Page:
I’ve tried to hedge and qualify my statement enough. Let’s hear some feedback…

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Spencer MacCuish

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Spencer spent most of the 90’s as summer staff at Hume Lake Christian Camps. He also spent several years as a youth pastor in the Santa Clarita Valley, coaching volleyball, and teaching English and History in the public school system. Spencer has been involved with Eternity Bible College since its inception and is currently serving as the Dean of Students. He and his wife, Tina, have three beautiful daughters.
  • judy hancock

    Amen! Well said . . .

  • I disagree. There is no shortage here or anywhere else of orphans. There are plenty in Africa that Africans can adopt, even with all the adoptions going on internationally.

    As for us not taking care of the orphans around us, I would ask: Is it more godly for an American to adopt an American baby rather than an African baby? I really don’t think so.

    Obviously, I am all for international adoption, if that wasn’t clear 😉 and I second your comment about sounding judgmental even when I don’t want to. I tend to do that, also, and if that’s the case with this, I hope you sense passion rather than judgment.

    • Lance Hancock

      Heather, is it more godly to adopt a national baby (or child of any age) than an international? Absolutely not. I don’t think there is any confusion or dissension here. So, maybe that’s not the right question to be asking.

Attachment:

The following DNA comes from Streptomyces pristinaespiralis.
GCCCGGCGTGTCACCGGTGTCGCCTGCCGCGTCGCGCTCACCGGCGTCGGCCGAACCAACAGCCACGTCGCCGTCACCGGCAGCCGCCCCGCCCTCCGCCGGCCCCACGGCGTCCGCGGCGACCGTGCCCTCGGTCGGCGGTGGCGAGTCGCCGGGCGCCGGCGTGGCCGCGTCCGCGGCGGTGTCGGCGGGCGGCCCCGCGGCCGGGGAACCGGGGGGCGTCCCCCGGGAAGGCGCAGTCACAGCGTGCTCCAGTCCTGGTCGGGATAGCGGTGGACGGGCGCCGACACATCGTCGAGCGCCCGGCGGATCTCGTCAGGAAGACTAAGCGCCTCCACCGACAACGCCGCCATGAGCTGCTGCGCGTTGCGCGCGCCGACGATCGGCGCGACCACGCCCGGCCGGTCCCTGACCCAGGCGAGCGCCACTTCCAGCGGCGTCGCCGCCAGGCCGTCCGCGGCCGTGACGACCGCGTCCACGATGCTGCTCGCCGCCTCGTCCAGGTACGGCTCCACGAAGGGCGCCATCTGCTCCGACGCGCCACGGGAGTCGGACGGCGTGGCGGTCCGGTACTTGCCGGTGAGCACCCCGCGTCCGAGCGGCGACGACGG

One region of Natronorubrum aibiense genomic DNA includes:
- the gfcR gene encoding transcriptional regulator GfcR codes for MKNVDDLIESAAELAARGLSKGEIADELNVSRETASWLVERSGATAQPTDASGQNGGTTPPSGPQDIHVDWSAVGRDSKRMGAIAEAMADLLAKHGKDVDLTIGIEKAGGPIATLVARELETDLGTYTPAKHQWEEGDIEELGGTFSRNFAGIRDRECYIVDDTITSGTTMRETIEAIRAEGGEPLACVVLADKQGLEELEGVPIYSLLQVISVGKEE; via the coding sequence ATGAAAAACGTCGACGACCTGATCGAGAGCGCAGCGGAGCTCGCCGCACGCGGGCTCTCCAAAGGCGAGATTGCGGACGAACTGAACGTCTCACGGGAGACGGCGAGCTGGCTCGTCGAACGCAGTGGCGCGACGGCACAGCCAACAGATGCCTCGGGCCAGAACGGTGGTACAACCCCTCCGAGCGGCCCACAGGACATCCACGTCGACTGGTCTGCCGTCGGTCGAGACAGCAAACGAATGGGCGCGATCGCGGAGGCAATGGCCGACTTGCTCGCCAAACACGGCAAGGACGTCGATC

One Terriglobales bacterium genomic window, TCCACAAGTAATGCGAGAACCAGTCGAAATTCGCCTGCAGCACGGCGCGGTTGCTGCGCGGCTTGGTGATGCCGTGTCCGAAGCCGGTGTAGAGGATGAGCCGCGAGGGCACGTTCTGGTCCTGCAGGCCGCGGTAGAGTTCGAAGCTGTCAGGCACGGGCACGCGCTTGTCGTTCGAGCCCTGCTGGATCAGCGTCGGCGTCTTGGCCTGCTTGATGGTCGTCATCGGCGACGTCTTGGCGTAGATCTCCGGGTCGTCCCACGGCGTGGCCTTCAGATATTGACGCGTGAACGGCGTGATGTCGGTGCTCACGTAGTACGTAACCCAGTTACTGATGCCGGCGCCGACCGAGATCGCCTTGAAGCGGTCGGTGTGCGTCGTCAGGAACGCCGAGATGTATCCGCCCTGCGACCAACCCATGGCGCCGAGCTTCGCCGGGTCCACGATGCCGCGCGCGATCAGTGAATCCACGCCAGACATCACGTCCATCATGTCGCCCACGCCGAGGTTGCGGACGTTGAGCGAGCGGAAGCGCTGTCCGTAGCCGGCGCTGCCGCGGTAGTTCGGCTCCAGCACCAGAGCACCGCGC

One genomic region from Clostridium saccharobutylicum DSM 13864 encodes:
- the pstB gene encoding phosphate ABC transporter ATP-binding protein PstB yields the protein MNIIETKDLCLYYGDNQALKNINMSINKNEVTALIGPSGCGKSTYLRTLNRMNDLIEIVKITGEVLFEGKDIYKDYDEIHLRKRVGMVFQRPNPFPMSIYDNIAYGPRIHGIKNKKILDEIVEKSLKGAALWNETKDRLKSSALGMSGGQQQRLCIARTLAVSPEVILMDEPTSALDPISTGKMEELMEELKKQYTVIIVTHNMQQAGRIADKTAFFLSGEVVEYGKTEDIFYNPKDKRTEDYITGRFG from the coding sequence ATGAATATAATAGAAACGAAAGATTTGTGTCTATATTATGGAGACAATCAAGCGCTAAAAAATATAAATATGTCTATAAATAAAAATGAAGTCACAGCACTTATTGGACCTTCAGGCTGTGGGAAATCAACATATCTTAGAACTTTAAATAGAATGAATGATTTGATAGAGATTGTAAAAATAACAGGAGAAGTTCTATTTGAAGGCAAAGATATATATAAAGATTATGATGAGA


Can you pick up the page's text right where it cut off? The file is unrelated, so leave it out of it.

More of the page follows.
Maybe a better question is:

      What is best for the gospel?

      I don’t think there will ever be a shortage of orphans in the world, not until Christ returns. So with the orphans we do adopt, how can we be strategic in our decision for the greatest advancement of the gospel?

      From the Ugandan pastor’s perspective, it doesn’t seem like it is well received that Americans snatch babies from other parts of the world, even if we think they’ll have a better life with all the distraction and materialism the comes from living in North America. (As an aside, let me clearly acknowledge that the Enemy uses different schemes in different locales in order to lead people away from Christ, so America is not the “worst place to be a Christian.”) But not only is it not received well by indigenous people’s (at least in the case of one indigenous pastor), but what good is it doing in proclaiming the gospel to those here in America who are generally concerned about orphans, e.g. child-case workers and local adoption agencies, which are comprised of many unbelievers.

      I think there is truth to Spencer’s point that “unexpected damage” can be incurred even within the context of “well-intentioned efforts.”

      Therefore, Spencer’s question is a good one, and it should lead us to ask in each case of adoption, Will adopting locally or internationally best glorify God in the midst of the people he has placed me in? Which is most effective for the advancement of His kingdom?

      No matter where the church adopts, I think it is a good and pleasing thing to the Lord. But let us strive to maximize the gospel-ripples that an adoption can potentially create in the pond that we have been called to swim in (lame metaphor, I know).